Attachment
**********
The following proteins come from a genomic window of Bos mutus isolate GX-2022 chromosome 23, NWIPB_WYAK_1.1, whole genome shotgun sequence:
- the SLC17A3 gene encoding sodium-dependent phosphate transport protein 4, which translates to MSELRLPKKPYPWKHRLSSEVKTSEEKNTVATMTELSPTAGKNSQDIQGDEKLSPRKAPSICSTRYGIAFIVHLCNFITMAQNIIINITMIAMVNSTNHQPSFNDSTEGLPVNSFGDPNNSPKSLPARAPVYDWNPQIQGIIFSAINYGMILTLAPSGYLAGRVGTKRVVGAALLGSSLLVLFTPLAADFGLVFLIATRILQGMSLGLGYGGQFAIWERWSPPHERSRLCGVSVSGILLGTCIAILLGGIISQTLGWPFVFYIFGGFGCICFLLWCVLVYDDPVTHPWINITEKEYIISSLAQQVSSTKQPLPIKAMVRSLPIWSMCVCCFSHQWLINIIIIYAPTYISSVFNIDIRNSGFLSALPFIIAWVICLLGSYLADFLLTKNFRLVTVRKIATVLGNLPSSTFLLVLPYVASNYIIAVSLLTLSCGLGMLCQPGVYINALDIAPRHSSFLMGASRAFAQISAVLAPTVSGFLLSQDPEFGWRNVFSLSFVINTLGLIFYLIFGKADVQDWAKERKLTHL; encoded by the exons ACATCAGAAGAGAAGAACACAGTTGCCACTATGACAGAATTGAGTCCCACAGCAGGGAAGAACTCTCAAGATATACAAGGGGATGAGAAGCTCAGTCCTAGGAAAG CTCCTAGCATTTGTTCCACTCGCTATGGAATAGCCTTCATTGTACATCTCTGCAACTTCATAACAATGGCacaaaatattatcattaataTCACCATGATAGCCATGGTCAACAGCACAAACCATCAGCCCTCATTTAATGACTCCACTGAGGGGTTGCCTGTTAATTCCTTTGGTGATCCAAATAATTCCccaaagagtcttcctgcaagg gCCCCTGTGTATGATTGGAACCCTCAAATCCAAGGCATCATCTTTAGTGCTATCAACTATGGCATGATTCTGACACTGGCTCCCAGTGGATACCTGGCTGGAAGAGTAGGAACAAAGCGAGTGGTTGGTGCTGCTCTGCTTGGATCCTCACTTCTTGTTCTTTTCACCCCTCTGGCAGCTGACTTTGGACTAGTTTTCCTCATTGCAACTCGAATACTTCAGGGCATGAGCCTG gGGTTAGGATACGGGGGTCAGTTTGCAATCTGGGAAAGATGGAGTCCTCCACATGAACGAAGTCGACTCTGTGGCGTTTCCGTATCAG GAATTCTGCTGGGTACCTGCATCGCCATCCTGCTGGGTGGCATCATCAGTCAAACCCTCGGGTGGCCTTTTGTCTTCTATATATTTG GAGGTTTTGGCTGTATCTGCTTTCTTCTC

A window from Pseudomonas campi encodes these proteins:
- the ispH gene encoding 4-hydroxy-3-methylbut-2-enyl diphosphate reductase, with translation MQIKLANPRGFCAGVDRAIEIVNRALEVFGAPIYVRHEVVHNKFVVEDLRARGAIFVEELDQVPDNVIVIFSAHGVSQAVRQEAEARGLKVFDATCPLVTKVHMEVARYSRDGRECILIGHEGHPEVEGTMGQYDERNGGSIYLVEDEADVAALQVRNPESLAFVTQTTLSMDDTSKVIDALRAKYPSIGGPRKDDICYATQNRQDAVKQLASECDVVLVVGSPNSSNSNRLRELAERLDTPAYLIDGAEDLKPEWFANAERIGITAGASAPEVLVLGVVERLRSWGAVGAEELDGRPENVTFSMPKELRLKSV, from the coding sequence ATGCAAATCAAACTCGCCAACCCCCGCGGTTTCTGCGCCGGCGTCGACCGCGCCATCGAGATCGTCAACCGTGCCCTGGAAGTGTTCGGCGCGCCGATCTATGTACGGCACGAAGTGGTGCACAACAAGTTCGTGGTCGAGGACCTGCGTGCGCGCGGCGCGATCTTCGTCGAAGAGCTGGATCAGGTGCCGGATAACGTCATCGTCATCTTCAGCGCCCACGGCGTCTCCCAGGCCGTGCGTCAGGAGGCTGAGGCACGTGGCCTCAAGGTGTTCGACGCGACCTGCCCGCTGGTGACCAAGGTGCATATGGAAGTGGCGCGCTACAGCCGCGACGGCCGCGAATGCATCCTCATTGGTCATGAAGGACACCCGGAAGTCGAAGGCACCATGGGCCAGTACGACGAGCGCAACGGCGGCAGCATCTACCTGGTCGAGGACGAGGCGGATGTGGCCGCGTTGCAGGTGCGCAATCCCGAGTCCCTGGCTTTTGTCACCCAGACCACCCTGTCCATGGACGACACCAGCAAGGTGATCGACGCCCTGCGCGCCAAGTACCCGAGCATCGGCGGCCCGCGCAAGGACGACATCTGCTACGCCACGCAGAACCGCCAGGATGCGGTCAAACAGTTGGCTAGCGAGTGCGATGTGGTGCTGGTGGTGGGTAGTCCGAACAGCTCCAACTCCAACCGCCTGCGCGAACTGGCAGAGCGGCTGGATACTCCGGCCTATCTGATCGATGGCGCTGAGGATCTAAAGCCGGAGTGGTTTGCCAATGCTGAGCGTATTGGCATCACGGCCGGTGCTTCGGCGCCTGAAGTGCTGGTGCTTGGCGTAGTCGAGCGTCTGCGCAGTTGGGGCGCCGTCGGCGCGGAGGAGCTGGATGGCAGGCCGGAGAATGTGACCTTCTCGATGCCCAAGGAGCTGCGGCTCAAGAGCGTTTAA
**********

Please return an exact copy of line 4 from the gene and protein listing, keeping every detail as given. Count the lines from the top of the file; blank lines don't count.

- the ispH gene encoding 4-hydroxy-3-methylbut-2-enyl diphosphate reductase, with translation MQIKLANPRGFCAGVDRAIEIVNRALEVFGAPIYVRHEVVHNKFVVEDLRARGAIFVEELDQVPDNVIVIFSAHGVSQAVRQEAEARGLKVFDATCPLVTKVHMEVARYSRDGRECILIGHEGHPEVEGTMGQYDERNGGSIYLVEDEADVAALQVRNPESLAFVTQTTLSMDDTSKVIDALRAKYPSIGGPRKDDICYATQNRQDAVKQLASECDVVLVVGSPNSSNSNRLRELAERLDTPAYLIDGAEDLKPEWFANAERIGITAGASAPEVLVLGVVERLRSWGAVGAEELDGRPENVTFSMPKELRLKSV, from the coding sequence ATGCAAATCAAACTCGCCAACCCCCGCGGTTTCTGCGCCGGCGTCGACCGCGCCATCGAGATCGTCAACCGTGCCCTGGAAGTGTTCGGCGCGCCGATCTATGTACGGCACGAAGTGGTGCACAACAAGTTCGTGGTCGAGGACCTGCGTGCGCGCGGCGCGATCTTCGTCGAAGAGCTGGATCAGGTGCCGGATAACGTCATCGTCATCTTCAGCGCCCACGGCGTCTCCCAGGCCGTGCGTCAGGAGGCTGAGGCACGTGGCCTCAAGGTGTTCGACGCGACCTGCCCGCTGGTGACCAAGGTGCATATGGAAGTGGCGCGCTACAGCCGCGACGGCCGCGAATGCATCCTCATTGGTCATGAAGGACACCCGGAAGTCGAAGGCACCATGGGCCAGTACGACGAGCGCAACGGCGGCAGCATCTACCTGGTCGAGGACGAGGCGGATGTGGCCGCGTTGCAGGTGCGCAATCCCGAGTCCCTGGCTTTTGTCACCCAGACCACCCTGTCCATGGACGACACCAGCAAGGTGATCGACGCCCTGCGCGCCAAGTACCCGAGCATCGGCGGCCCGCGCAAGGACGACATCTGCTACGCCACGCAGAACCGCCAGGATGCGGTCAAACAGTTGGCTAGCGAGTGCGATGTGGTGCTGGTGGTGGGTAGTCCGAACAGCTCCAACTCCAACCGCCTGCGCGAACTGGCAGAGCGGCTGGATACTCCGGCCTATCTGATCGATGGCGCTGAGGATCTAAAGCCGGAGTGGTTTGCCAATGCTGAGCGTATTGGCATCACGGCCGGTGCTTCGGCGCCTGAAGTGCTGGTGCTTGGCGTAGTCGAGCGTCTGCGCAGTTGGGGCGCCGTCGGCGCGGAGGAGCTGGATGGCAGGCCGGAGAATGTGACCTTCTCGATGCCCAAGGAGCTGCGGCTCAAGAGCGTTTAA